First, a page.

The Delhi High Court sought the Centre's response on Wednesday on a plea challenging the Animal Birth Control Rules, 2023, which exclude registered veterinary doctors and officers from participating in the process of immunisation, vaccination and birth control of various animals.
A bench of Chief Justice Satish Chandra Sharma and Justice Subramonium Prasad issued a notice to the Union Ministry of Fisheries, Animal Husbandry and Dairying on the petition filed by three veterinary doctors.
The court asked the ministry to file its response within four weeks and listed the matter for further hearing on August 28.
The petitioners -- Dr Anubhav Khajuria, Dr Simranjeet Singh and Dr Naveen -- have stated in their petition that they are challenging the legality and constitutionality of Rules 3, 5, 6 and 8 of the Animal Birth Control (ABC) Rules, 2023, as notified by the Ministry of Fisheries, Animal Husbandry and Dairying on March 10.
The plea, filed through advocate Abhikalp Pratap Singh, says through these rules, titled as "Project Recognition", the duly registered veterinary doctors and officers have been excluded from participating in the process and occupation of immunisation, vaccination and birth control of various animals, especially dogs and cats.
"Through the said rules, only certain NGOs disguised as animal welfare organisations (AWOs) have been made eligible and entitled for participating in the said activity," the plea says.
The plea has sought the quashing of certain provisions of the ABC Rules as ultra vires Articles 14 (equality before law), 19 (freedom of speech and expression) and 21 (protection of life and liberty) of the Constitution.
It has said participation in the exercise of animal birth control, immunisation and sterilisation at the mass level is a part of the occupation of a registered veterinary doctor, constituting a fundamental right guaranteed under Article 19(1)(g) of the Constitution and it can be curtailed or restricted only by way of "reasonable restrictions".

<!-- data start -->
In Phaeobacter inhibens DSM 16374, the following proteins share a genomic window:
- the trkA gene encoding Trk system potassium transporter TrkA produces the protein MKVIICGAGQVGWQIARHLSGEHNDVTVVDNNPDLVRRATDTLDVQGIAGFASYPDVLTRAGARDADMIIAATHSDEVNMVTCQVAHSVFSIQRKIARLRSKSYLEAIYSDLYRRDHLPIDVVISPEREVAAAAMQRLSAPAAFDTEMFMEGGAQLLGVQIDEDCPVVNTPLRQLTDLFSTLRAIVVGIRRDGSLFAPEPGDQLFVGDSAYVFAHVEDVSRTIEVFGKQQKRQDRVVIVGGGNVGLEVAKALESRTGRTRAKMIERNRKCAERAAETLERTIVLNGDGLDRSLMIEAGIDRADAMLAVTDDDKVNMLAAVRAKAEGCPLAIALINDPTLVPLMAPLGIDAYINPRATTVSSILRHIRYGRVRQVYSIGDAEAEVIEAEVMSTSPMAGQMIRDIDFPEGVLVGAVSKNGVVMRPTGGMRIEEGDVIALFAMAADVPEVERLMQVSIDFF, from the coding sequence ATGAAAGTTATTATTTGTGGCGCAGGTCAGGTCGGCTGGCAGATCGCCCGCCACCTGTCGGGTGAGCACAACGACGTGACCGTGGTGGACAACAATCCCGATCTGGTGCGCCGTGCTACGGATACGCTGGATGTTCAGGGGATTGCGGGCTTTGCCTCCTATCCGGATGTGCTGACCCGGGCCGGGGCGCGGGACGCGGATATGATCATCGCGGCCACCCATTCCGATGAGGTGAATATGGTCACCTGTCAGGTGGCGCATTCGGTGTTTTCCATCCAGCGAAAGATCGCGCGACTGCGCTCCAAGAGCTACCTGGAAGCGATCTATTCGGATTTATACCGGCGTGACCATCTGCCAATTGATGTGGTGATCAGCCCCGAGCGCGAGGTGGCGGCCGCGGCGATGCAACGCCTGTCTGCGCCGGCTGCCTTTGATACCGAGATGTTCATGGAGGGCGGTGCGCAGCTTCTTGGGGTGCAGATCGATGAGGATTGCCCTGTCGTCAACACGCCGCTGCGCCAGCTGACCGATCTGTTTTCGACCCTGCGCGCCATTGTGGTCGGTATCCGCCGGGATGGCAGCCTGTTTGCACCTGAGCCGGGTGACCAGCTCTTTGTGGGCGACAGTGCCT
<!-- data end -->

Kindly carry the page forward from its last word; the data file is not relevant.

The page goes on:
The rule exclusively entitling NGOs for the activity fails to meet the triple test of Articles 14, 19 and 21 of the Constitution and thus, is liable to be struck down, the plea has said.
The petitioners have said previously, in adherence to the Animal Birth Control (Dogs) Rules of 2001, various municipal councils had issued tenders inviting recognised NGOs, AWOs and private veterinary practitioners to participate in the animal birth control programme, and numerous private veterinary practitioners had submitted their bids and were subsequently declared as successful bidders.
"This allowed them to enter into agreements with state municipal councils regarding the sterilisation of dogs and bitches. For decades, private veterinary doctors have carried out immunisation and sterilisation of street dogs and thus, contributed towards reducing the cruelty inflicted upon animals.
"They have built-up facilities, practices and procedures and have undergone extensive training for the same. Given the tremendous and uncontrolled growth of the street dog population, it is the need of the hour to include a larger workforce to help control the menace, which becomes a risk to the overall health and well-being of the dogs and the society," the plea has said.
It has added that it is inexplicable why the ability to sterilise and immunise street dogs has been taken away from private individual veterinary doctors, adversely affecting their right to livelihood while jeopardising the object and purpose of the Prevention of Cruelty to Animals Act, 1960.
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